School officials recommend covering up names on student parking passes


Jonathan Glaum

After finding out which school a parking pass is associated with, people can find all sorts of information from a students’ name and school.

Jonathan Sulgrove, Opinion Editor

Students are questioning the safety of their parking passes – specifically the purpose of their names on the back. This piece of information, with other details, provides personal information to possible criminals.

At Pleasant Valley High School, school officials such as resource officer and deputy Jamey Fah recommend students cover up their name.

At the beginning of the school year, students that purchase a parking pass are issued a pass with two pieces of printed information: the ID number on the front, and the students’ name on back. But students have found if someone looks through a side window at just the right angle, the name is visible.

Why does this matter? The pass is relatively safe with only an ID number, since even the school name is absent. But people can easily look up a student’s name online to find more personal information, such as social media, school, age, job and home address. This information leaves the student vulnerable to possible criminal activity like kidnapping.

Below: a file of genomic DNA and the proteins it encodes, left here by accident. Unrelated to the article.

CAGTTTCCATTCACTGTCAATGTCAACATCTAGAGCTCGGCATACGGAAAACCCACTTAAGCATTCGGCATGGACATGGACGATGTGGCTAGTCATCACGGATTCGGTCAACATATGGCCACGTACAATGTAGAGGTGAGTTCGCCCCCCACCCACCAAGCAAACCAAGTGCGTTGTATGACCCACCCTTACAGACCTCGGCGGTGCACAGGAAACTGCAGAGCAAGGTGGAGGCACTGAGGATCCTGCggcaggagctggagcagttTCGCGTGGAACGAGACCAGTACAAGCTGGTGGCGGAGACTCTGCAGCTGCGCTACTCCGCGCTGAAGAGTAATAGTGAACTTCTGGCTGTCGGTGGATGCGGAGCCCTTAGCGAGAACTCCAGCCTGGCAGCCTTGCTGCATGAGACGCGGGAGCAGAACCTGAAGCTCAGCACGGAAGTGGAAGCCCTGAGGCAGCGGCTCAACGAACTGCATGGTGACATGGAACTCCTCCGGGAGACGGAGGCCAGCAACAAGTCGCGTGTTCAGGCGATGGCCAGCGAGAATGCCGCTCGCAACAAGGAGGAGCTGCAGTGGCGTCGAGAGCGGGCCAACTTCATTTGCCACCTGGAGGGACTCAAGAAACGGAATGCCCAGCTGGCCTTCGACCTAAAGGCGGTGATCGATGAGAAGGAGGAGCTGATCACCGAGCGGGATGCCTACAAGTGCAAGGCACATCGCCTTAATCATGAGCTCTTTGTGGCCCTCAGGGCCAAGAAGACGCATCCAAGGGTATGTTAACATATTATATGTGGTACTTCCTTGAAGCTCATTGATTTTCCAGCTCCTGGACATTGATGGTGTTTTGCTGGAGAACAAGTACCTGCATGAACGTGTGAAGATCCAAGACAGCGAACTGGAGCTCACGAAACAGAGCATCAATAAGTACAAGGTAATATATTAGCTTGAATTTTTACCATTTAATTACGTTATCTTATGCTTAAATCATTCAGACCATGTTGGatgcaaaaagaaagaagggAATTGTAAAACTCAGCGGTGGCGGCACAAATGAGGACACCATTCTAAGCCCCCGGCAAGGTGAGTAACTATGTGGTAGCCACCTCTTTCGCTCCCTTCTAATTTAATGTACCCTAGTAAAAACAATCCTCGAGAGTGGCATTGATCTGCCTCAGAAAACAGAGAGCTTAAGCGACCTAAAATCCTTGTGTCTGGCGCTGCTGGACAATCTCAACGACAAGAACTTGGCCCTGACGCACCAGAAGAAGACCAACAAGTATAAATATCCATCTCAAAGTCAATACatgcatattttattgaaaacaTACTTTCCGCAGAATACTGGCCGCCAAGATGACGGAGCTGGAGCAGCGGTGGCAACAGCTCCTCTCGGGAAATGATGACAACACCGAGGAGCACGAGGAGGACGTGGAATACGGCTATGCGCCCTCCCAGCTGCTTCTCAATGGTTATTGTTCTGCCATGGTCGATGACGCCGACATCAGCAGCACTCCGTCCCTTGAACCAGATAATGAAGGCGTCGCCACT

Senior Morgan Sorenson is one of the students worried about the situation. “I try to take my parking pass down when I don’t need it, but sometimes I forget,” she said. “Many students at PV never take down their parking passes and I think that this can pose a serious threat.” She noted the previously-mentioned information that could become public.

Fah is aware of these concerns. “Names are only on there as an organizational tool for

as they distribute tags at the start of the school year,” he explained. “There is no reason after a student receives their tag for the name to remain.” He went on to recommend students black out their name or cover it up.

Furthermore, Fah suggests students remove their tag when school is not in session, as it keeps student vehicles anonymous and expands field of vision during driving. This suggestion is also printed on top of the parking passes themselves.

Fah also encourages students to “think about their safety no matter where they park a vehicle. Remember to always lock [your] car, never leave your keys in your car and never leave valuables in your car if you can help it – and never in plain sight.

“Also consider where you park and think about when you will be leaving (will it be dark?). If it is dark when you get out of your car or when you will be returning, park in well lit areas.” Safety is a top priority for Pleasant Valley.

For more safety tips, students can email Fah at [email protected]